Geoff Collins was recruited to Melbourne in 1948 and a was hard-running and daring defender. Geoff had an interrupted VFL career as he served as pilot in the Korean War during 1953. On his return to Australia, he was appointed captain of the Demons in 1954. In all, he played 88 games and kicked 8 goals for Melbourne. Geoff Collins was described in the ‘Weekend Magazine’ of ‘The Argus’ as…

“…a player from Yallourn, is the brilliant type of defender, with the habit of unsettling the opposing half-forwards with his dash, determination, and accurate disposal. He is the cool type and gives his opponent no quarter.” July 1st 1950 Page: 12

In an interesting twist, Geoff was Melbourne’s captain on the day that Jack Collins guided Footscray to victory win in the 1954 Grand Final (see below).

Age 15 Apr 1954 P18 Geoff Collins Melbourne Sergant Pilot Korea
Age 15 Apr 1954 P18 Geoff Collins Melbourne Sergant Pilot Korea


That was to be Geoff’s last game of VFL football and he later coached Heyfield FC In the Gippsland FL. Geoff’s brother, Mike, also played four games with Melbourne (1961-62).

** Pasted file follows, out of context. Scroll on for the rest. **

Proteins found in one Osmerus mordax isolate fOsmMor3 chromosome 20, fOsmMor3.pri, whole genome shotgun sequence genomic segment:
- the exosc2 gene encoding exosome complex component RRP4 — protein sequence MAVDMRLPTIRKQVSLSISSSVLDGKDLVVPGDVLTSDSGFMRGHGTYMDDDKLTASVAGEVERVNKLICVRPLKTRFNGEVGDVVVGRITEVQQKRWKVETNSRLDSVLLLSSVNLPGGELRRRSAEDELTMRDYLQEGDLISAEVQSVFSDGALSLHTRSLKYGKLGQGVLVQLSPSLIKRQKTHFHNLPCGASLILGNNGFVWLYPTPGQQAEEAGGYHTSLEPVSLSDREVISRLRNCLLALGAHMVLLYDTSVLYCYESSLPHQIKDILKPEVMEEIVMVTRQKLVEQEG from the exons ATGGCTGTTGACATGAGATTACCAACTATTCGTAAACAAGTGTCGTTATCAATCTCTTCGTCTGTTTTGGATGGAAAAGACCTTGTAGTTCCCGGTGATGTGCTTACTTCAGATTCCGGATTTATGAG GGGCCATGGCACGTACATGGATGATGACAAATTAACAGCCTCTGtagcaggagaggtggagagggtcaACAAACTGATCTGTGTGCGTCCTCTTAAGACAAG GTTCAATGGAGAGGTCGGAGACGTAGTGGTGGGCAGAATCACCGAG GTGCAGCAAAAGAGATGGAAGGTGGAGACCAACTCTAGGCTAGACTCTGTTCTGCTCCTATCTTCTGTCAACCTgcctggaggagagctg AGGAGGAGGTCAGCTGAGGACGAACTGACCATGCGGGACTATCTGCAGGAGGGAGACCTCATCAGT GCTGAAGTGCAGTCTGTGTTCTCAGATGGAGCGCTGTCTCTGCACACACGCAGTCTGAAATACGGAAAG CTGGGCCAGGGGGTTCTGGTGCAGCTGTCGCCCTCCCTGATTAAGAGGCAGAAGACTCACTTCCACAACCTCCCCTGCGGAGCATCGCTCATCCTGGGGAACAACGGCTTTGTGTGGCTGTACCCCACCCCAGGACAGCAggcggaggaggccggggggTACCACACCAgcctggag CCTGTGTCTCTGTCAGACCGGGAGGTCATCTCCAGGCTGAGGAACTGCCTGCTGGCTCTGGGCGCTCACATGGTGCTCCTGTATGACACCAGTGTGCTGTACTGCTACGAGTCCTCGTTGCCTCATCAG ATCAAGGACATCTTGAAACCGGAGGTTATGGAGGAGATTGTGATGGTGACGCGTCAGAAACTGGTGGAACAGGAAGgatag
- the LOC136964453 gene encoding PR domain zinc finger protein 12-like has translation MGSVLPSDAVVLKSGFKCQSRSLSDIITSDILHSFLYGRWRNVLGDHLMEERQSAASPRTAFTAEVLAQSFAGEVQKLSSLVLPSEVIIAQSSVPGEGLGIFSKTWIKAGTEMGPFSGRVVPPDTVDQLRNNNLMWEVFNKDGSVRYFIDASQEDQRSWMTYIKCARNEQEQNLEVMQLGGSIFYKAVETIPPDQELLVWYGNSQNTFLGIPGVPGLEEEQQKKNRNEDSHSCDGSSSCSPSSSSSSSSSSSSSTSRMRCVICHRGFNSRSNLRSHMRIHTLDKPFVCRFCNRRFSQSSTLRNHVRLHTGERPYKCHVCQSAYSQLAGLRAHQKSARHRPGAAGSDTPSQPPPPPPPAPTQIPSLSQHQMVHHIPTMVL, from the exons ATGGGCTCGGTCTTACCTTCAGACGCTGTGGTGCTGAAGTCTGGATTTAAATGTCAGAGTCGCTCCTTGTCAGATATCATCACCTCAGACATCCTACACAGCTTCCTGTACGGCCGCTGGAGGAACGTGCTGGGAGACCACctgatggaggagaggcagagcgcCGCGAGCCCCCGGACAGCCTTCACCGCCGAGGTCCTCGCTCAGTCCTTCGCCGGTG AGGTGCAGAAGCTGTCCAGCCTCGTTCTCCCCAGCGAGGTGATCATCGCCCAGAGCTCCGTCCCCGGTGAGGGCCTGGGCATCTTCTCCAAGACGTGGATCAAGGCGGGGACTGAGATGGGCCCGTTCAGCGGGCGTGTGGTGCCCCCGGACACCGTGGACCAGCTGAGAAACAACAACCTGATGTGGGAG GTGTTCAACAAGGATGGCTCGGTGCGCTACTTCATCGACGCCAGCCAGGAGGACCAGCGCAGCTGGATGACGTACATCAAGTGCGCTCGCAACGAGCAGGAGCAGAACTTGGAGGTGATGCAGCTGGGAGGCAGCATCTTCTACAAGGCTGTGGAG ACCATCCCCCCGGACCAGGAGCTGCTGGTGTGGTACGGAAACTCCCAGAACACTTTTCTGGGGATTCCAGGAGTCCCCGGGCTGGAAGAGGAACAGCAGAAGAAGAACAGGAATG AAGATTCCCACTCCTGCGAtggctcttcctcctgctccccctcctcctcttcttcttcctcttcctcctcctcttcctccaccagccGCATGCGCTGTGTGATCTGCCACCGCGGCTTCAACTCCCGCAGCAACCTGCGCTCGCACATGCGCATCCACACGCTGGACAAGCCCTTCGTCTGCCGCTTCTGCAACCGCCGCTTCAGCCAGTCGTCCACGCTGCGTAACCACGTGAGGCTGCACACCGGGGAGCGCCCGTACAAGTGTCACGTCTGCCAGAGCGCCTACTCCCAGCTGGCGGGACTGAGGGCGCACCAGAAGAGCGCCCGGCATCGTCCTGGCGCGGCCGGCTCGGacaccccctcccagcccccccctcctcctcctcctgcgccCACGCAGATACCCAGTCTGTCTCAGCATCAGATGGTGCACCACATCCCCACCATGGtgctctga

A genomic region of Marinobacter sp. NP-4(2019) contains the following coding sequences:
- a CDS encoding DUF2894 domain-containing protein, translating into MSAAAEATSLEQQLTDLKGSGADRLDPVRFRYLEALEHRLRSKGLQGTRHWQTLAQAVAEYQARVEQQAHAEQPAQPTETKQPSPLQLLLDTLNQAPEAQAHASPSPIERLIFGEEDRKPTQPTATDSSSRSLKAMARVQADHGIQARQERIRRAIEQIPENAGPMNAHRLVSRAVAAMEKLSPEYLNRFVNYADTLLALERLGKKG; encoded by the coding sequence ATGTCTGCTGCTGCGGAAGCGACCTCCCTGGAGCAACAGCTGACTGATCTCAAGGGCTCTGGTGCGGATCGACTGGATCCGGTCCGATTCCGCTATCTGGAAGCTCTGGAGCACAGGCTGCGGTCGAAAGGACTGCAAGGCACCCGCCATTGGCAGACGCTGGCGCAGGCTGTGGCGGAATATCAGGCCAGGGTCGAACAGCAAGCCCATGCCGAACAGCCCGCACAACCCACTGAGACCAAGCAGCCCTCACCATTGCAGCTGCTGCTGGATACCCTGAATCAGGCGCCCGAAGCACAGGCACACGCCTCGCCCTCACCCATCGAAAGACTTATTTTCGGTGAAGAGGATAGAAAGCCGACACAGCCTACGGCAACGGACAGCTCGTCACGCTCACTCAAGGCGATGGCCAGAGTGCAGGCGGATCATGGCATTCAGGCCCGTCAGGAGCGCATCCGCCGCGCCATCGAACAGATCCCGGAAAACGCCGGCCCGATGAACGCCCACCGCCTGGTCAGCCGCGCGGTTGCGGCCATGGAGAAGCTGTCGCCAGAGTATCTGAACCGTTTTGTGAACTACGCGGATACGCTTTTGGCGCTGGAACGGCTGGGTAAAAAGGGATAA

A story of the famous Collins family of Yallourn can be found at: http://www.virtualyallourn.com/node/25660

Bearing the above in the mind, it appears as though the two Collins families had much in common; with the most of all being- their great love of football.


WATER, WATER EVERYWHERE AT THE WESTERN OVAL


In May 1953, Jack Collins was involved in one of the most amazing football matches in the history of VFL. The match between Footscray and Fitzroy, at the Western Oval, was played with the ground completely underwater and in a state of virtual flood ….

“Flooding at the ground was deep enough so that parts of the boundary line were ankle deep under water, making the job of the boundary umpire very difficult.” ‘Boyles Football Photos’ website.